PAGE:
Reading is an essential skill taught during elementary academic years. The Sunny Day School District recognized the need of locating a reading program tailored to effectively meeting the instructional needs of students. A preliminary question was, "how do we increase the reading achievement of all our students?" In response to this instructional concern, the Sunny Day School District decided to implement the Missouri Reading Initiative (MRI), a state program created to assist teachers with scientifically research based reading instructional strategies. This study addressed the problem of a lack of a program evaluation for the MRI program as implemented within the elementary schools of the Sunny Day School District.
Qualitative and quantitative approaches added depth and authenticity to the data collection process and the intention was to triangulate the data in order to obtain a holistic picture of the MRI program in one school district. Design features were inclusive of the following study elements: administrative interviews, surveys, classroom observations, and MAP Scale Scores. Statistical tools used to analyze the MAP Scale Scores comprised of two z-tests for proportions calculated to find differences in opinions and an ANOVA to find any variances between MAP Scale Scores of grades 3-5 during the years of this research study.
An alignment of the research questions, observations, and surveys to the interview questions was completed then linked with the literature. Interviews and observations revealed valuable details of the implementation process of the MRI program. Emerging themes added data about the implementation processes and were reflective of management and classroom facilitation. Survey results did suggest MRI was beneficial for assisting teachers with research based instructional strategies. Two z tests for proportions of the survey results were in the critical range causing the rejection of the null hypotheses. An ANOVA of the MAP scores did not show a significant change in any one year over the five-year period. Before deciding on implementing an extensive reading program similar to MRI, other districts carefully consider the evaluation methods of teachers. Factors not considered in this study, such as evaluative measures (cognitive coaching versus traditional methods), may yield different program implementation results.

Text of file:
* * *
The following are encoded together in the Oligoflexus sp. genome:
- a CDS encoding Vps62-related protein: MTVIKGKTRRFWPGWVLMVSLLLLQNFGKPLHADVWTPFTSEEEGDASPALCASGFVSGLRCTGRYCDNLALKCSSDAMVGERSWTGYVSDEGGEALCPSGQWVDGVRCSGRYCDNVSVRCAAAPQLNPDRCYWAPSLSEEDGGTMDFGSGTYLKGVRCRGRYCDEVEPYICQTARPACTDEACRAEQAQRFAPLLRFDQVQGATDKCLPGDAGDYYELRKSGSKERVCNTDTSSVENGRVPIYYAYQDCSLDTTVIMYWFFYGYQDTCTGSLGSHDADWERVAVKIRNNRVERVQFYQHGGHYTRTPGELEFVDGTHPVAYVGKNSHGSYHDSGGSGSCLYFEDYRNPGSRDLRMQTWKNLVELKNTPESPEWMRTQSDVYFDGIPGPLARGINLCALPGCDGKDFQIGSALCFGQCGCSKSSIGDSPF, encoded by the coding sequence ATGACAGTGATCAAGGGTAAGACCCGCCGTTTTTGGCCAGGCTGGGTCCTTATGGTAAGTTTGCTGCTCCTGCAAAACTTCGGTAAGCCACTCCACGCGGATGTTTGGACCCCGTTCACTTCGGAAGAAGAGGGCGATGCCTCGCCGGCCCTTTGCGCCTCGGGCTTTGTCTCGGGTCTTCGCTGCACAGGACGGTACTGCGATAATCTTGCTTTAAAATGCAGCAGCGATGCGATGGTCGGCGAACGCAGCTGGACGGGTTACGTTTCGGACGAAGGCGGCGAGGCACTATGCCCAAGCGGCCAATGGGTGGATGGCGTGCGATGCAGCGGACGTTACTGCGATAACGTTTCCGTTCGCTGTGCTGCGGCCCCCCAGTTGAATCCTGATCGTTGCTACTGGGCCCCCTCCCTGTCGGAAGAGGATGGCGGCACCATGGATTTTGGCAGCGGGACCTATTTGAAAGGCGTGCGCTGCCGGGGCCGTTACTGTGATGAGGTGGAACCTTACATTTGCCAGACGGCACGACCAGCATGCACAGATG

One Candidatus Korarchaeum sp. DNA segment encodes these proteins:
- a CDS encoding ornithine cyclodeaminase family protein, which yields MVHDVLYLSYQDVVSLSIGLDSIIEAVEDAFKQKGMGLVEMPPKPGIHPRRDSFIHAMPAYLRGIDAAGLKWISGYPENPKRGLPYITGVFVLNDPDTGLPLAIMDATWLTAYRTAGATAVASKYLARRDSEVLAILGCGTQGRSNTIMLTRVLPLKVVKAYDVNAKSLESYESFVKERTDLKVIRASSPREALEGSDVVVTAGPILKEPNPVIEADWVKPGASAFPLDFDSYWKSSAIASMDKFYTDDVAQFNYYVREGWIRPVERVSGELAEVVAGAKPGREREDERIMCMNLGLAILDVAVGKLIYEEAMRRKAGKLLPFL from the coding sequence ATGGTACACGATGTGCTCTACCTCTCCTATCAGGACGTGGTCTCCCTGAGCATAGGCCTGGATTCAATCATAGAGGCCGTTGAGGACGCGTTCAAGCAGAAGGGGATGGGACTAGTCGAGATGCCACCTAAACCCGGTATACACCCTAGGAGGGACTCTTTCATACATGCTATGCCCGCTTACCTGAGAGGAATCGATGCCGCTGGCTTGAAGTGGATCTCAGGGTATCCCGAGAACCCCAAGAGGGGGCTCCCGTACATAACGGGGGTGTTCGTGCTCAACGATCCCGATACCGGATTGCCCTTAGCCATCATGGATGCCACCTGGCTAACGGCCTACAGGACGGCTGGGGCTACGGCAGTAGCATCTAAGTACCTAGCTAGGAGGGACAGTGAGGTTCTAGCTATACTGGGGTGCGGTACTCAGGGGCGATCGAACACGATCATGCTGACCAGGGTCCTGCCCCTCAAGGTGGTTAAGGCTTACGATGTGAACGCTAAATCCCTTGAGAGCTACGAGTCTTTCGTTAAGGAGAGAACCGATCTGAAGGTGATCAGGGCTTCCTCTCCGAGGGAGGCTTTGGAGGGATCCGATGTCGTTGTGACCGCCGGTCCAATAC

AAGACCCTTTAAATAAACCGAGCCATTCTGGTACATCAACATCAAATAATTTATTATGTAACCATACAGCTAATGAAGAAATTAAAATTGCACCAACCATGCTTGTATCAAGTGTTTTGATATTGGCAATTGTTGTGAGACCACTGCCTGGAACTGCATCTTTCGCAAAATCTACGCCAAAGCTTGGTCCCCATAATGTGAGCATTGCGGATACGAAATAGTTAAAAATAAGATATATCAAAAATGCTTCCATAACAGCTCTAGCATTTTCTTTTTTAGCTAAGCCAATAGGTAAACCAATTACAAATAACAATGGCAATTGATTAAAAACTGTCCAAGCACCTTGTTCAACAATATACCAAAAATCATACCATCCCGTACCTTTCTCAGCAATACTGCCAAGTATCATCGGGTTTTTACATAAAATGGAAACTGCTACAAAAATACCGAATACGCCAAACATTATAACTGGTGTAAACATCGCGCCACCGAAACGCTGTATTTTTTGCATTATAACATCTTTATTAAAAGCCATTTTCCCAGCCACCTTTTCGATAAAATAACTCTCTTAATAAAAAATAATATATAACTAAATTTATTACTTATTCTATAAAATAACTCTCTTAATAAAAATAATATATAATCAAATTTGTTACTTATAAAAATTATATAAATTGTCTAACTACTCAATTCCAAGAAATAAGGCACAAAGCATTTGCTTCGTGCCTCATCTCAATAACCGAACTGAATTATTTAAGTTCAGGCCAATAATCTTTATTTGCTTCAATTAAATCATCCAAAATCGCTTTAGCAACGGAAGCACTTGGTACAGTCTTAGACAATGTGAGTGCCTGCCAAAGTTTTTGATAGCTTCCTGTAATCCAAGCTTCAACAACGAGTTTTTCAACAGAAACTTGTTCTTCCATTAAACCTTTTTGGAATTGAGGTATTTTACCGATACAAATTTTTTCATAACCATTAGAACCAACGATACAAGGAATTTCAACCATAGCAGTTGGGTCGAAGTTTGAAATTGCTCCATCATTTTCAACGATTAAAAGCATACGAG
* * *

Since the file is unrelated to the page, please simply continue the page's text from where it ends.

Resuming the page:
|Commitee:||Emrick, Bill, Wisdom, Sherrie L.|
|School Location:||United States -- Missouri|
|Source:||DAI-A 74/11(E), Dissertation Abstracts International|
|Subjects:||Elementary education, Literacy, Reading instruction|
|Keywords:||Missouri Reading Initiative (MRI), Program evaluation, Reading achievement|
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